Stormtroopers from the
 Special Edition and Promotional Tours

Special Edition

The Special Addition Stormtrooper Helmets and Armor are extremely similar to the Return of the Jedi versions - and therefore quite different from those in A New Hope/Empire Strikes Back.

However, in the 1990's when Lucasfilm was making the SE versions of ANH and needed some additional troopers adding into certain scenes (such as when the Droid ring is found near the escape pod on Tatooine, and Luke and Ben's entrance into Mos Eisley), they just added RotJ Troopers (and at times CG versions of them). Therefore if you look hard you can see the clear differences - not least the black Vs Grey frown.

Finally some behind the scenes images from Anson featuring shots of the production of some trooper helmets for the special edition versions.  I've just added this shot below which is better than the one above as it shows the colour variation between the new SE face (in his hand) and the RotJ helmet on the desk which would have been over 13 years old at this point.

The Tour Suits

Below, here's a nice full-length shot of the SE trooper from the Dorling Kindesly book. From a continuity perspective it was very strange that these troopers were used in the SE editions of ANH, despite the clear differences in head shape and the colour of the detailing.

...and as good as I can get it a close up of the SE helmet.

In the mid 1990's Lucasfilm produced a significant number of Darth Vader and Stormtrooper Costumes for various promotions tours around the world. As Don Bies, the Lucasfilm Archivist explains...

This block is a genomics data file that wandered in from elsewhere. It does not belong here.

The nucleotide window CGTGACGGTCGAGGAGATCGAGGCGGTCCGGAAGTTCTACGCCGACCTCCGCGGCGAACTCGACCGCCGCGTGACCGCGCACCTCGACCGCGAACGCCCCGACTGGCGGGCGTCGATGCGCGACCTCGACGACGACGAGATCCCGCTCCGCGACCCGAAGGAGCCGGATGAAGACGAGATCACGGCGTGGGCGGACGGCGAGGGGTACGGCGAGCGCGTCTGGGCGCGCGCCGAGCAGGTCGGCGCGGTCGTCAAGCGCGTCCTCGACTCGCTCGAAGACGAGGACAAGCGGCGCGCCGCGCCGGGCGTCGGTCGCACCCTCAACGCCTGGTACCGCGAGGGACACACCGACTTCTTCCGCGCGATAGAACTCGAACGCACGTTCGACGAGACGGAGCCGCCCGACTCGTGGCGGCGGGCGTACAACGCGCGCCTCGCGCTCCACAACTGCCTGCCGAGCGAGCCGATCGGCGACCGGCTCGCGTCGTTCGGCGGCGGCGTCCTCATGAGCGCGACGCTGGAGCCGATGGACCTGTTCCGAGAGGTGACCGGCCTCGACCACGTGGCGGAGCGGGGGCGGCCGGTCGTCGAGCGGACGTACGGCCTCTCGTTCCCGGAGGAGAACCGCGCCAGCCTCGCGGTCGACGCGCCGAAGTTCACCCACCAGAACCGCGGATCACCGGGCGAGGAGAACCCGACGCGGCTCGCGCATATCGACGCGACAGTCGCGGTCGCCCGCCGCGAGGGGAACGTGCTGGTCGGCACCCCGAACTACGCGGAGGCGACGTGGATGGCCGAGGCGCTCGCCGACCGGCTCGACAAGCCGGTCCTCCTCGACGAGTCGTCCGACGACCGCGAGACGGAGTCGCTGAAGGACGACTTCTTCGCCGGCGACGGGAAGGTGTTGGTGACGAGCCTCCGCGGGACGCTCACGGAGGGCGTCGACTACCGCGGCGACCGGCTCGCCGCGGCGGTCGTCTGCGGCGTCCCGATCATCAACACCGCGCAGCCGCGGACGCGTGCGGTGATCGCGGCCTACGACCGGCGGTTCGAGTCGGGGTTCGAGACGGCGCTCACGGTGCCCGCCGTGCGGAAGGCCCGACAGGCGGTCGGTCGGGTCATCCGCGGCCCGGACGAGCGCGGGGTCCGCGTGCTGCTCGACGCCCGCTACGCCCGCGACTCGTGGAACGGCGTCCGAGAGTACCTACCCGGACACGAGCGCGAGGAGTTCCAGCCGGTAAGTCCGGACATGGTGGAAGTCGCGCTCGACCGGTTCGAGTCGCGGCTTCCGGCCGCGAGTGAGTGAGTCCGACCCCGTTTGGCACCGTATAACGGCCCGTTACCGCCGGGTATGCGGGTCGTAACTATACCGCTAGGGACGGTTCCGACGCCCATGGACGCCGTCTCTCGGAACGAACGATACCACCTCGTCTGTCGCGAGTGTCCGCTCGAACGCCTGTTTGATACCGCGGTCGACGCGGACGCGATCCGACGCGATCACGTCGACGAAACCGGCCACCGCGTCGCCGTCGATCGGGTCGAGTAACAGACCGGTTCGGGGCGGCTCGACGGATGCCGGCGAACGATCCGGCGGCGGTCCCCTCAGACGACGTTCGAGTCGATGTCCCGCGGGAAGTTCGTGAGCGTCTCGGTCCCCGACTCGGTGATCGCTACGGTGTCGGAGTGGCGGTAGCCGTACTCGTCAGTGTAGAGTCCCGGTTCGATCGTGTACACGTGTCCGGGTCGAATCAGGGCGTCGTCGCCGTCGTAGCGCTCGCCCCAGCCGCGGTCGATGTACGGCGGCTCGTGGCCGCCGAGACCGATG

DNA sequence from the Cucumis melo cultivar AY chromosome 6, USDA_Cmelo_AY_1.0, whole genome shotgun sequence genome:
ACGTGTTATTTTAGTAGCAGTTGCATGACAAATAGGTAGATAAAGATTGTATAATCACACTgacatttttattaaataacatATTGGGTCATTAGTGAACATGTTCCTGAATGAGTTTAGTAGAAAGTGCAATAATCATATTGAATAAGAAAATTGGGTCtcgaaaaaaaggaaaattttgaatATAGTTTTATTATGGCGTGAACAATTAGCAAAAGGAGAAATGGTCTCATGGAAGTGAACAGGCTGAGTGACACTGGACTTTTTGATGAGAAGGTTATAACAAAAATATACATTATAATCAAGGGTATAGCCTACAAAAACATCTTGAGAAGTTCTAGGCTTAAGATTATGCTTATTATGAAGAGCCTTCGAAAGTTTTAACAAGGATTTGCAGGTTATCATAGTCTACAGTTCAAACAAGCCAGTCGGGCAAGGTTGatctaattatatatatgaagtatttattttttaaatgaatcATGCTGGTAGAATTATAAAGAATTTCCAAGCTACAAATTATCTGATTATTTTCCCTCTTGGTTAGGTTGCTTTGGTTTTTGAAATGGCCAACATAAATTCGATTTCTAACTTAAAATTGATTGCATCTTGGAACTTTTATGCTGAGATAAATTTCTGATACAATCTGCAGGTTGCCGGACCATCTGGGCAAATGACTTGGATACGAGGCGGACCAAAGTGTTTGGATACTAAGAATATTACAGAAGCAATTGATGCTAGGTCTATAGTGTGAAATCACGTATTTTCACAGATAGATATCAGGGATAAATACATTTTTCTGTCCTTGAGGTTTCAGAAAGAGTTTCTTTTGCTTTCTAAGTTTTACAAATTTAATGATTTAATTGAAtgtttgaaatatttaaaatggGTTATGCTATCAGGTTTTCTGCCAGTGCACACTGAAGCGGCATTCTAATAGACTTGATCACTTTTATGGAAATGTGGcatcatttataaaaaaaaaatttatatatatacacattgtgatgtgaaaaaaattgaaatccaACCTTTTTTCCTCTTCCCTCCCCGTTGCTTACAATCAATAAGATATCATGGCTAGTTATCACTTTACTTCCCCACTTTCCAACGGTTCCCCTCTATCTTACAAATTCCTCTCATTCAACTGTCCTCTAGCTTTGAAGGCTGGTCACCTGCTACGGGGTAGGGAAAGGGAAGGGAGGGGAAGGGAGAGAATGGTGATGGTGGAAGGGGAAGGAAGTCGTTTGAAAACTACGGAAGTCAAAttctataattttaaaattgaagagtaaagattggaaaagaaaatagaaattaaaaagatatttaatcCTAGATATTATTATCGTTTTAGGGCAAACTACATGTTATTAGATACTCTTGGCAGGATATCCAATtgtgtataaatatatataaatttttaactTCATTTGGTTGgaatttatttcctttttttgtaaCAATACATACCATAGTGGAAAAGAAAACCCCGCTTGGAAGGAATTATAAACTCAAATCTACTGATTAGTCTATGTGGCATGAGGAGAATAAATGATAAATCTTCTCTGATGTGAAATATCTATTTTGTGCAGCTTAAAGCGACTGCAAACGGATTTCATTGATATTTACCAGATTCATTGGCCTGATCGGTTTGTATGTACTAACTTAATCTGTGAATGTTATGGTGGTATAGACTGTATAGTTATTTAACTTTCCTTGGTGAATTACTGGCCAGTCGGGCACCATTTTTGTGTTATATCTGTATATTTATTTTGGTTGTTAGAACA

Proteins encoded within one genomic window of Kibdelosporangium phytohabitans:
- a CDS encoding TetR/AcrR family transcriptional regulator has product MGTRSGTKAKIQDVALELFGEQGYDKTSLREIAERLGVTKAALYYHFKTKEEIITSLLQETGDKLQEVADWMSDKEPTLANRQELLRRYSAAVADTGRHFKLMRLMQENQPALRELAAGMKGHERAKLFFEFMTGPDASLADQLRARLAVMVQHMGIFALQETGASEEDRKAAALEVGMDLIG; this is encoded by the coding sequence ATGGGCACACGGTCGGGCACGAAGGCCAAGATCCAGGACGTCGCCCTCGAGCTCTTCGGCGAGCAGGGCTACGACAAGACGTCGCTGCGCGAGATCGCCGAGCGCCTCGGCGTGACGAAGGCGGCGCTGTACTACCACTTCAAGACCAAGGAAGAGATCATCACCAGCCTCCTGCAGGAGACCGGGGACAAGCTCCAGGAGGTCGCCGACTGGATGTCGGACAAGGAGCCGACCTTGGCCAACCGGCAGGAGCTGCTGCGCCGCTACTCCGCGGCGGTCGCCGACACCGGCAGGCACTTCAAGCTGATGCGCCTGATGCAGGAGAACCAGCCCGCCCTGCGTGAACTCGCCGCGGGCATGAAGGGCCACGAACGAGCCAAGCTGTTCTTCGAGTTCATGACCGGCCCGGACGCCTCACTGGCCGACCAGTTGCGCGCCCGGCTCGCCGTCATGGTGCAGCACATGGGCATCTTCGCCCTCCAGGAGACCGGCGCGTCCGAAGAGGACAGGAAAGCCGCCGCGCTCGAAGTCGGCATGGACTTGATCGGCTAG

There were a total of 18 Darth Vader's made for the Fox marketing campaign of 1995, and I believe 32-36 Stormtroopers made. Fox needed so many for different campaigns around the world, so they were sent off to places such as Australia, the UK, Italy, Spain, France, Mexico...A manual created by me accompanied each set (One Vader and Two troopers), explaining sizes of actors, how to dress, and how to act. Unlike the popular myth, the suits were not made for the Special Editions, although many of the Stormtroopers were used in some of the scenes for extra filming, as the many original suits were in bad shape.

The ILM model shop, under the guidance of Charlie Bailey, made the Stormtroopers, and I believe they were created using styrene. The molds were fabricated by pouring plaster into existing parts (ESB or RotJ era suits), and cleaned up here and there--though many parts are not as sharp as their originals. Additionally, some smaller patterns were created new, such as belt and knee details. They also molded prop guns to go with the characters out of urethane.

The Vader's were created by my wife and I under our company banner (at the time) of DNA Productions. The mask was cast in fiberglass, and the helmets and chest control boxes were vacuum-formed black styrene. Urethane details were cast to dress the control box, and stock electrical project boxes were used for the belt details. Grant Imahara of Mythbusters fame provided a digital "breathing" soundbox, as well as blinking electronics. The suits were made of fake leather (pleather?),as the budget would not allow anything higher quality.

To the best of our knowledge, the costumes all made their way back to the archives and are occasionally still used, though many fan-built suits today are better, in my opinion. Some details and accessories of the costumes were lost (or stolen), but I think everything was accounted for at one time or another. One Vader and two troopers were destroyed in a car accident in Mexico--nobody was wearing them, as they were in a van in their crates when the vehicle rolled over. That suit was returned to the ranch for inspection and replacement, though it was never recreated.

Below are a couple of nice photos from Scott - TK7602 of a RotJ Tour suit taken at a recent exhibition. You can tell they're Tour helmets as there are a couple of subtle "give-aways"

More Tour Suits following, this time from the London Barbican exhibition a few years back.

Above and below some shots from the MOM Exhibition in London. Note that the belts on the "real Troopers" at the back are made of fabric and can clearly be seen from these shots. Thanks to Drewski for these photo's.

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